7.2/10
13,449
193 user 94 critic

The Dish (2000)

PG-13 | | Comedy, Drama, History | 4 May 2001 (USA)
A remote Australian community, populated by quirky characters, plays a key role in the first Apollo moon landing.

Director:

Writers:

(conceived and written by), (conceived and written by) | 2 more credits »

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From $2.00 (SD) on Amazon Video

ON DISC
3 wins & 11 nominations. See more awards »

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Cast

Cast overview, first billed only:
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Billy Mitchell ...
...
Christopher-Robin Street ...
Luke Keltie ...
Naomi Wright ...
Ben Wright-Smith ...
Beverley Dunn ...
Secretary (voice)
Grant Thompson ...
Bille Brown ...
Prime Minister
...
Newspaper Reporter
Kevin Harrington ...
Tom Long ...
...
...
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Storyline

In the days before the July 19, 1969 space mission that marked humankind's first steps on the moon, NASA was working with a group of Australian technicians who had agreed to rig up a satellite interface. That the Aussies placed the satellite dish smack dab in the middle of an Australian sheep farm in the boondocks town of Parkes was just one of the reasons that NASA was concerned. Based on a true story, The Dish takes a smart, witty, comical look at the differing cultural attitudes between Australia and the U.S. while revisiting one of the greatest events in history. Written by Anonymous

Plot Summary | Plot Synopsis

Taglines:

As Neil Armstrong set foot on the moon, our only link was a satellite dish in rural Australia with a few bugs (And a few hundred sheep). See more »

Genres:

Comedy | Drama | History

Motion Picture Rating (MPAA)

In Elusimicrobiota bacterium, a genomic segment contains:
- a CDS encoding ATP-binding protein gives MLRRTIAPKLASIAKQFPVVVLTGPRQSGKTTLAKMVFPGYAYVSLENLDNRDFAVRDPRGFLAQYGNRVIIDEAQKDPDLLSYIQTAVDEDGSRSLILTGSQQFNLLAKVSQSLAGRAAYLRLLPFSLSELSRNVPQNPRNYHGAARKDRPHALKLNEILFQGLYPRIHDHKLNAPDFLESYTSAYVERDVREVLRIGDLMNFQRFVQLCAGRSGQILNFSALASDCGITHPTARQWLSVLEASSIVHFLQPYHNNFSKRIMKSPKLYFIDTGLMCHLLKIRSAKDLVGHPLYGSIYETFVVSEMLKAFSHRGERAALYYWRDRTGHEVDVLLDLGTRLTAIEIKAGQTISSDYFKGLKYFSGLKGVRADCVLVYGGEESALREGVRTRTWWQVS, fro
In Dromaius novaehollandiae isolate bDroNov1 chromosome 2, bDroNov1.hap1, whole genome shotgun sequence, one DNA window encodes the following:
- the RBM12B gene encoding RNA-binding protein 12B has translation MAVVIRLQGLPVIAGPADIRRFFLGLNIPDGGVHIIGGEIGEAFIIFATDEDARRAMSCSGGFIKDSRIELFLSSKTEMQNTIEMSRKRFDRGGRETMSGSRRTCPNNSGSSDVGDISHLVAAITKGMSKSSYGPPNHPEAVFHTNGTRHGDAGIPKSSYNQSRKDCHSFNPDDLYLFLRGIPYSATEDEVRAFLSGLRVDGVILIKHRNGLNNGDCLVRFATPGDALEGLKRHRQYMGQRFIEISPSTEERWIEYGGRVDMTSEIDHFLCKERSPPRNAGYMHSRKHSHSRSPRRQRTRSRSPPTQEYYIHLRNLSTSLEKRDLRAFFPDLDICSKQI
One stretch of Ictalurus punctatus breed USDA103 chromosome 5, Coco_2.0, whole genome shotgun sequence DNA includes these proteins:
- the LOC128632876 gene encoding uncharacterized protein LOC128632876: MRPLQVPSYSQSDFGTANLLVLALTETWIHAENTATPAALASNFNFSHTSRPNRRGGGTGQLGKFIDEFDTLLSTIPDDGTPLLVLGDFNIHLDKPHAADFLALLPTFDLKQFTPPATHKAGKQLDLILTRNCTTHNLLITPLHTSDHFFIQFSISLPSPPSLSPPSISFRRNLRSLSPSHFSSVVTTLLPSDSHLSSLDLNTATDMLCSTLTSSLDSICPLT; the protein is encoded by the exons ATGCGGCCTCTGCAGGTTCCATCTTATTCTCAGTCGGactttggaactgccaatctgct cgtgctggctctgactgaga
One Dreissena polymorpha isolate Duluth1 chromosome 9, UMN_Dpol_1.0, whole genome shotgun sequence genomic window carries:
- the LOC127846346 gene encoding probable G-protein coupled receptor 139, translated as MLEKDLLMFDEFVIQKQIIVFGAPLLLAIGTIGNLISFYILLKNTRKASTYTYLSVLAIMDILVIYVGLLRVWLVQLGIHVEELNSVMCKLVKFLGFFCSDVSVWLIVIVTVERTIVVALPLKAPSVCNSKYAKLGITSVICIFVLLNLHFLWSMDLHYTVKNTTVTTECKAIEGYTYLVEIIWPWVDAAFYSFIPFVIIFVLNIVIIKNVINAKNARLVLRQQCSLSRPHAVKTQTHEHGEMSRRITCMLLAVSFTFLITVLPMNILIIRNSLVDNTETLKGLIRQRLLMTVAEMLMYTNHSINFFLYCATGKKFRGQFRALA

Rated PG-13 for brief strong language | See all certifications »

Parents Guide:

 »
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Details

Country:

Language:

Release Date:

4 May 2001 (USA)  »

Also Known As:

Antena  »

Box Office

Opening Weekend:

$70,612 (USA) (18 March 2001)

Gross:

$2,252,970 (USA) (8 July 2001)
 »

Company Credits

Show detailed on  »

Technical Specs

Runtime:

| (DVD)

Sound Mix:

| |

Color:

Aspect Ratio:

1.85 : 1
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Did You Know?

Trivia

Although the Dish interiors were shot on a set, all scenes showing the actual Parkes Dish were shot on location. The facility was closed for 3 weeks to accommodate filming. See more »

Goofs

During the classroom scene at the beginning of the movie the first student describes the moon landing and a battle with aliens which involves Lasers. Whilst Lasers had been invented, their commercialisation and popular use was not yet prevalent. A more appropriate term would have been Ray Guns. See more »

Quotes

[first lines]
Worker: Excuse me sir, I'm afraid you've come in the wrong way.
Cliff Buxton: I'm sorry...
Worker: Yeah, this is the old entrance. The visitors center is back out and around to the left.
Cliff Buxton: Right well, I'll wander out then.
Worker: Well worth it. Some amazing times.
See more »

Crazy Credits

John Glenn (III), Neil Armstrong (I), Buzz Aldrin and Michael Collins (II) are credited by announcers in the flashback preceeding the Apollo 11 flight. See more »

Connections

Referenced in Dil Chahta Hai (2001) See more »

Soundtracks

Fly Me High
(1967)
Written by Justin Hayward
© Tyler Music Ltd
Used by permission of Essex Music Australia
Performed by The Moody Blues
Courtesy of The Decca Record Company Ltd (London)
Under license from Universal Music Australia Pty Limited
See more »

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User Reviews

 
Very enjoyable
16 September 2000 | by (Canada) – See all my reviews

"The Dish" is a real crowd pleaser, which surpassed my initial expectations. I guess you could say that it falls into that little genre of world cinema known as the "regional comedy." Such examples might include "Cinema Paradiso" or "The Full Monty." It looks, quite lovingly, at the lives of several characters and their environment, providing subtle humour and a healthy dose of sentiment as well. What makes this film particularly interesting is its take on the first moon landing of Neil Armstrong and Buzz Aldrin in 1969. While usually covered in an American jingoistic mode of filmmaking, "The Dish" offers a fresh, outside perspective. How did the world view it? How were Americans viewed? The detached perspective of the Australians is the source of much humour within the film, culminating in a few scenes where the responsibility of providing a relay signal from Apollo 11 to Houston is placed fully upon the small band of dish operators in rural Australia. Perhaps the most profound thing about this film is that it is largely based on a true story.

With an all-round solid cast, led by Sam Neill and Tom Long.


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